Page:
- There is no lack of construction materials, particularly in view of the fact that most building has ceased
- Most tourism-related construction for the coming season has been completed, since that season is at hand
- But other construction projects are not moving forward except for those considered essential. (“Essential” can have a variety of definitions, depending on the government responsible for defining the term. Some politically connected private projects are proceeding.)
- Croatia’s heavy dependence on tourism, and the likelihood that tourism will not recover for years, means that construction, and the Croatian economy in general, will be very negatively affected for a significant period of time
Croatia’s handling of the COVID-19 crisis has been unexpectedly, indeed startlingly, good. It flattened the curve rapidly and has already achieved an R0 of less than 1. Much is due to the chance replacement of an ethically tainted Minister of Health by a highly competent appointee shortly before the crisis broke. But much is also due to the professionalism of Croatia’s public health services and medical personnel.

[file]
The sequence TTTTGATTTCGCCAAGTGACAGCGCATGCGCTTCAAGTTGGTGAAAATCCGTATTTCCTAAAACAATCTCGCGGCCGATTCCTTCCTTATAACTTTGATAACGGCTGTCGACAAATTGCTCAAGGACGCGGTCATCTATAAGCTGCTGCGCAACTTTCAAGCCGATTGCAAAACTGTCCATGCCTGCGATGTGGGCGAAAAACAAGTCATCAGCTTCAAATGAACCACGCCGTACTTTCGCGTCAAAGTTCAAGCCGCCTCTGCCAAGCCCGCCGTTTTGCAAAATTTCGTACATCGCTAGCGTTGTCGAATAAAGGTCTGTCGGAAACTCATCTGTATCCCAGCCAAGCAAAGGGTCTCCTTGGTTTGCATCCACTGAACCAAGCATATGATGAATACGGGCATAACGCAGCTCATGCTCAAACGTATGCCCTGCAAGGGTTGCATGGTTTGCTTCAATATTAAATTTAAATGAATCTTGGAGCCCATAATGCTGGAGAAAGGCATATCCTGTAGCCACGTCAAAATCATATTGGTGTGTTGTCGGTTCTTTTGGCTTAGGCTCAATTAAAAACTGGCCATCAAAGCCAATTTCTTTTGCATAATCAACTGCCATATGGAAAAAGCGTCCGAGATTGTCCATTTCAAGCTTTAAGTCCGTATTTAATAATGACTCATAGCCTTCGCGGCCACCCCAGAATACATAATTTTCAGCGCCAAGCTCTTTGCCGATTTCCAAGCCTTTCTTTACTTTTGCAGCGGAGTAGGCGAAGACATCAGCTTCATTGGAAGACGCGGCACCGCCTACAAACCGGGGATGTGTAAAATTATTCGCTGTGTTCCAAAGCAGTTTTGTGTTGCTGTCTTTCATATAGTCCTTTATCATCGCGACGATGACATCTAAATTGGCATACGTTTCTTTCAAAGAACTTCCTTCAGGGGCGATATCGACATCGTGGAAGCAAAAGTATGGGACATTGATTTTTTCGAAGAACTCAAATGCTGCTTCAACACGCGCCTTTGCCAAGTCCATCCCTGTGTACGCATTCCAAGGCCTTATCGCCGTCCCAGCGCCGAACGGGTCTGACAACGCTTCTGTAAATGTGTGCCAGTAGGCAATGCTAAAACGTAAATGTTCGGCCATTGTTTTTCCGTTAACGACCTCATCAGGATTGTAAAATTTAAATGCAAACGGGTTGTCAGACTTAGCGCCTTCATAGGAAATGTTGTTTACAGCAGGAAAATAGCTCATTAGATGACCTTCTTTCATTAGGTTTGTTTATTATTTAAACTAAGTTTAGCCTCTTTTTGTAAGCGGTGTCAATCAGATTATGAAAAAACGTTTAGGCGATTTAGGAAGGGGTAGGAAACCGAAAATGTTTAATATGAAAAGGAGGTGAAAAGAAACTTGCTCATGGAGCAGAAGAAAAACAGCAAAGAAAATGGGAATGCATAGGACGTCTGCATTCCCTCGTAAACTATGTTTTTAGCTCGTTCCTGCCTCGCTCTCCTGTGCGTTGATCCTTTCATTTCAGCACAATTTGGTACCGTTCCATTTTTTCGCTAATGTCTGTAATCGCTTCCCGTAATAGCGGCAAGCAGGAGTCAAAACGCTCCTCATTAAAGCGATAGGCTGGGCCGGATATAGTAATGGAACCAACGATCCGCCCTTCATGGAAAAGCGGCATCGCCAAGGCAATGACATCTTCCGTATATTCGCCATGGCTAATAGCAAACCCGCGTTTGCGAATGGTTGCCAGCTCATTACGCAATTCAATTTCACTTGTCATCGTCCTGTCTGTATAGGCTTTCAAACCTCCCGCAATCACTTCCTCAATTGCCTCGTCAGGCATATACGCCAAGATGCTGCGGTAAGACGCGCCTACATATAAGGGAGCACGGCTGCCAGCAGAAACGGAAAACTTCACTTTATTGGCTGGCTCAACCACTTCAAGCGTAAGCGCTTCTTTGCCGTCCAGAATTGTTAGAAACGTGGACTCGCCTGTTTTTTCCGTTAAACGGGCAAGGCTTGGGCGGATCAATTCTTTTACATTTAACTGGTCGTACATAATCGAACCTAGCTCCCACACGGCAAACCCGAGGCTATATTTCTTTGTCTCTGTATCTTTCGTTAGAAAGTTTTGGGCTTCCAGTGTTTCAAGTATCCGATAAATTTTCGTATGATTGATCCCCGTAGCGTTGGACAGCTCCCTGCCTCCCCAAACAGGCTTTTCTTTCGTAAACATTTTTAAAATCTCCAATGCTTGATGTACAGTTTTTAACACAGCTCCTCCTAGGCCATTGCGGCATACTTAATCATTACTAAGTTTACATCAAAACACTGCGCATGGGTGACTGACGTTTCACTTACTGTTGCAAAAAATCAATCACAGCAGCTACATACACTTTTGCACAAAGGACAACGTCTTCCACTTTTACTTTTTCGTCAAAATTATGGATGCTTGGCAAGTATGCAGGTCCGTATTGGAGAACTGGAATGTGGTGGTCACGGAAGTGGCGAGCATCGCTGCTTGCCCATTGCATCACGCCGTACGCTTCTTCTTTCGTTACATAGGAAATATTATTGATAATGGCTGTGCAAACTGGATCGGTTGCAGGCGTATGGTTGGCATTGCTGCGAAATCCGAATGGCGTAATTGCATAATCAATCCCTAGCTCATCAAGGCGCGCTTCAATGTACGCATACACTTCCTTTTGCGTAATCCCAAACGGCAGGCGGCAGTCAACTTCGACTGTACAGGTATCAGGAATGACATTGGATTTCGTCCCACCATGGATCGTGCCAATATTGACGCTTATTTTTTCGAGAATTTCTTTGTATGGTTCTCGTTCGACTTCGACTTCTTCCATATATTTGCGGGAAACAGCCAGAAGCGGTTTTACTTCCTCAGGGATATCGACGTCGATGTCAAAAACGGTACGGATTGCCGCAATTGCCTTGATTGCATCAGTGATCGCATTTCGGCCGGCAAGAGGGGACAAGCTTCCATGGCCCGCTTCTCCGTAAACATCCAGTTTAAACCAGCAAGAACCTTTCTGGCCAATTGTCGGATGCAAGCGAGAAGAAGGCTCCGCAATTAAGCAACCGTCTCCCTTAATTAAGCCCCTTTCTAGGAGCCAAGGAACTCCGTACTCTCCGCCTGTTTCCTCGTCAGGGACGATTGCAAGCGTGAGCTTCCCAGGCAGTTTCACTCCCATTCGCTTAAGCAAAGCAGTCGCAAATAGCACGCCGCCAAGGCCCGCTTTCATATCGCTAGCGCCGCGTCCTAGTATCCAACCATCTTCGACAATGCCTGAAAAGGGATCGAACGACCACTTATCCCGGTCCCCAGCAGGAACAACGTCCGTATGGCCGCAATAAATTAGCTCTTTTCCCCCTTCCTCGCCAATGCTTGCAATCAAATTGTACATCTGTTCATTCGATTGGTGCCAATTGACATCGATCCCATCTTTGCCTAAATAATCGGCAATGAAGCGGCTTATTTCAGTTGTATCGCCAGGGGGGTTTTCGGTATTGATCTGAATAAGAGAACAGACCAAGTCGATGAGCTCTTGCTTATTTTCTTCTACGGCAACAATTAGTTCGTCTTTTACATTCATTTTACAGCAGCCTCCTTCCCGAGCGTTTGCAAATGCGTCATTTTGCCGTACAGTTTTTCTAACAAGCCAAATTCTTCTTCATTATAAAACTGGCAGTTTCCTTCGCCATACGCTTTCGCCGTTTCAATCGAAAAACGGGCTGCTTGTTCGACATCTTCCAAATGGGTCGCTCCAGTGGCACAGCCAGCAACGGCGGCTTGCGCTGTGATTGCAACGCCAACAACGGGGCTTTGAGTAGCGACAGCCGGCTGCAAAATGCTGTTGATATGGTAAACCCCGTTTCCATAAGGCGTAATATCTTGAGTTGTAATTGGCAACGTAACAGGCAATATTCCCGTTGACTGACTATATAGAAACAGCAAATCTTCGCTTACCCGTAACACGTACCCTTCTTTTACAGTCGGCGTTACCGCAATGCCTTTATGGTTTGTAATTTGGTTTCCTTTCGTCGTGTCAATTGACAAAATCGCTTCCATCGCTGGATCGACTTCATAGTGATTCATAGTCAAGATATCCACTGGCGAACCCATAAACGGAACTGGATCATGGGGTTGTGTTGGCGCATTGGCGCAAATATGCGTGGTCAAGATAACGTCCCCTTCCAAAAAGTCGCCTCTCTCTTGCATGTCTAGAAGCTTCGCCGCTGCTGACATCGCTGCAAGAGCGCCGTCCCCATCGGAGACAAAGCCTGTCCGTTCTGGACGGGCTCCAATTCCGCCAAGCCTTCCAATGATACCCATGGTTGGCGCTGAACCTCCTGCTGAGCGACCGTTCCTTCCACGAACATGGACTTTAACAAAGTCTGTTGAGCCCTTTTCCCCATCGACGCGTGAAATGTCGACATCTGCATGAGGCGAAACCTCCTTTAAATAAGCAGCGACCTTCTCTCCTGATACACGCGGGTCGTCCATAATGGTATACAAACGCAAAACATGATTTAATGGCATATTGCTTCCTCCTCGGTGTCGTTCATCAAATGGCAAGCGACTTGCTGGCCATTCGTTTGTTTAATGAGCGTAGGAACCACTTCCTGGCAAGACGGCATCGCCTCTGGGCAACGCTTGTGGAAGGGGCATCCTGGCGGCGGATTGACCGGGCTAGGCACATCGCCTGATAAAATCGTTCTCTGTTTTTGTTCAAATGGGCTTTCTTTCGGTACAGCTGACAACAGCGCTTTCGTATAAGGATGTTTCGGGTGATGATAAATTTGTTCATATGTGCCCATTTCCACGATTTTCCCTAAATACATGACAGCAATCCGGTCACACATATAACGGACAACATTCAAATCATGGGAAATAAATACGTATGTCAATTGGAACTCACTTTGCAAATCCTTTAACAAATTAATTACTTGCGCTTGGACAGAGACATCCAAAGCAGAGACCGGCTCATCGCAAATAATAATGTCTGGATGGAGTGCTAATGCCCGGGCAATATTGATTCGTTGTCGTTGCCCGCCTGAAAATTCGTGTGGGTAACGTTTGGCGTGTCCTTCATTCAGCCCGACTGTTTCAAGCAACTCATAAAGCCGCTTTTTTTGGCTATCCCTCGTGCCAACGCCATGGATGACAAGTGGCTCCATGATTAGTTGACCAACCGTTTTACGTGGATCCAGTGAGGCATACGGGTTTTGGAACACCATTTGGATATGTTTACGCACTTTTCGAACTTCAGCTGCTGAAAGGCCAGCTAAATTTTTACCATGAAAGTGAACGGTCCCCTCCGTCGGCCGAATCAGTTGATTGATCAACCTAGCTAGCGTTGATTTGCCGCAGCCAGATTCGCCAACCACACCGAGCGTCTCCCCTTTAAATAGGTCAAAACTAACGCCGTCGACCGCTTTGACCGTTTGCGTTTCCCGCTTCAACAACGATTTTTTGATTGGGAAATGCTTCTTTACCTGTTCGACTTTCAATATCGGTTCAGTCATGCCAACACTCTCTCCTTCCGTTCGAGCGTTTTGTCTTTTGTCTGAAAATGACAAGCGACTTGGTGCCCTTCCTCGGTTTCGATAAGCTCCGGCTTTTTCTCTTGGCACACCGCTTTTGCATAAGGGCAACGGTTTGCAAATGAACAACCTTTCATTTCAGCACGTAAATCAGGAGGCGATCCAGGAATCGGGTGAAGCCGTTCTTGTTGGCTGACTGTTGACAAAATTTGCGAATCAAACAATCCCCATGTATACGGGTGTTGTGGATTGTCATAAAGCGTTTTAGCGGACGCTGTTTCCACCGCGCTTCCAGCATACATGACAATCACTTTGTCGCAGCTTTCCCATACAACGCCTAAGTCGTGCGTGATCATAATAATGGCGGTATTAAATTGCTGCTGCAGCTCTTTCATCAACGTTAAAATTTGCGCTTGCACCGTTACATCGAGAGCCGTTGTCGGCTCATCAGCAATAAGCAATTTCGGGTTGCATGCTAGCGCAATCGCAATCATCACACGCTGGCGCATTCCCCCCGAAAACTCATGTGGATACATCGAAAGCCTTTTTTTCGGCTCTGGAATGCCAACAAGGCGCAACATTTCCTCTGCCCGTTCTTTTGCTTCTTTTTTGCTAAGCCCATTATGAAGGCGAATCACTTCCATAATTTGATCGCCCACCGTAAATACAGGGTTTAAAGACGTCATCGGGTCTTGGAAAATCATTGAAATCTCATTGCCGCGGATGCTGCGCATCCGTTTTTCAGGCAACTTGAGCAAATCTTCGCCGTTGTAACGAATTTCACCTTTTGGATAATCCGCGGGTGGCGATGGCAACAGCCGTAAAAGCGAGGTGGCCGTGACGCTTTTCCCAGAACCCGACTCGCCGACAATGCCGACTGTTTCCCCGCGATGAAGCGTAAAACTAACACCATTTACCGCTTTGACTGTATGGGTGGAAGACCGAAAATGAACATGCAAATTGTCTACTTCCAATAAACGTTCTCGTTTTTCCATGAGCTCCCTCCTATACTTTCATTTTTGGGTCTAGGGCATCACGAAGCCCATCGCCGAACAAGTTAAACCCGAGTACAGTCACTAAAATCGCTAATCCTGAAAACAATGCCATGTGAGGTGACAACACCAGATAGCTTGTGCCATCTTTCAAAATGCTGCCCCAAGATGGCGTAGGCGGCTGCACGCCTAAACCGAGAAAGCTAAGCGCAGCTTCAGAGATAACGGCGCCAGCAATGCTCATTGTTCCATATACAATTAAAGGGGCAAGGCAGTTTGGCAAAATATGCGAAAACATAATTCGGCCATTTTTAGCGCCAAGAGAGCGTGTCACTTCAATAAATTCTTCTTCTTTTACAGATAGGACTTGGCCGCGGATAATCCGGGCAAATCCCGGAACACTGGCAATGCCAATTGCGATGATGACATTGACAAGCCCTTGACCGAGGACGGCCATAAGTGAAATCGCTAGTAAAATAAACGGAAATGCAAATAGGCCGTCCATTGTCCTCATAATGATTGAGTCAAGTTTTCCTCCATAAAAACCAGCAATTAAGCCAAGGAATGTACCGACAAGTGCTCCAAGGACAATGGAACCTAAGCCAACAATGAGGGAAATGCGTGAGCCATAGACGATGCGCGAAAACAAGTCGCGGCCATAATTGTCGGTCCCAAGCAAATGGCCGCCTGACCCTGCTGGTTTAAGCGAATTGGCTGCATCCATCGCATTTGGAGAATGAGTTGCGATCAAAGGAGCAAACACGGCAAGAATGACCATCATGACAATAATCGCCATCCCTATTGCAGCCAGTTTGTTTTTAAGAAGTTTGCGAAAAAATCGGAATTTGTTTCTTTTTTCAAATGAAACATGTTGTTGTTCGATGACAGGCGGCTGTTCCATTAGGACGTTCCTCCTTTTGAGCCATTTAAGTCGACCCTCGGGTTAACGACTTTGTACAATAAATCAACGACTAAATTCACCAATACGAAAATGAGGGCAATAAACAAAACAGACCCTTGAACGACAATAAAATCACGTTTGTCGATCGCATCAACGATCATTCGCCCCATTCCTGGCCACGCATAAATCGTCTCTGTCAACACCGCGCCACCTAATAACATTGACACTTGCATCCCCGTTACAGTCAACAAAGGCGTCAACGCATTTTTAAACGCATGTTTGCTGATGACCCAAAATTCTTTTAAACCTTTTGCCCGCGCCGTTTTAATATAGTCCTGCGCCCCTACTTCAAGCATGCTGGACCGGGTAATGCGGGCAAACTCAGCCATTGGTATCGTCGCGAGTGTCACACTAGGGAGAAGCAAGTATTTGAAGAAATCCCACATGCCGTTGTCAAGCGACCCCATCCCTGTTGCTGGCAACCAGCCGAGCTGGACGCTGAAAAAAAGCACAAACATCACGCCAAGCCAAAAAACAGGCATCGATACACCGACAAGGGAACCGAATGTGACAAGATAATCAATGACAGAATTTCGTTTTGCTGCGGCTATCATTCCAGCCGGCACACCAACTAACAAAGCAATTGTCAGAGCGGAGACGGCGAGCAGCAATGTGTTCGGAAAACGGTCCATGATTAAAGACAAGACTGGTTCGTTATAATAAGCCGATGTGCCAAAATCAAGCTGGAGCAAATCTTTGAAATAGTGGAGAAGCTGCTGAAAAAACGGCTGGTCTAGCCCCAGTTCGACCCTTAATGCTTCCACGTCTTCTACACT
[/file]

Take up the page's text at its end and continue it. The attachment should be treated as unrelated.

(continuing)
It remains to be seen if Croatia can continue its stellar performance. There are signs that segments of the populace are beginning to ignore social distancing measures. But the government seems alert to the possibility of R0 rising and willing to act rapidly to bring it down again.
It is clear, though, that Croatia’s quick and effective response to COVID-19 will lessen the severity of the economic effects of the crisis.
Croatia will be hit by a reduction in remittances from its citizens abroad. There may also be political consequences, since many Croatian ex pats are returning, and their political views may have been affected by their time abroad.
It is possible, but by no means certain, that the weaknesses in Croatia’s healthcare infrastructure, and possibly increased EU funding for healthcare infrastructure generally, will lead to significantly greater hospital and healthcare facility construction. That said, healthcare tourism, and so private healthcare construction is likely to be badly damaged long-term by COVID-19.
Construction in Zagreb, though, looks likely to increase dramatically in volume for years to come as reconstruction work of a minimum value of EUR6G will be needed.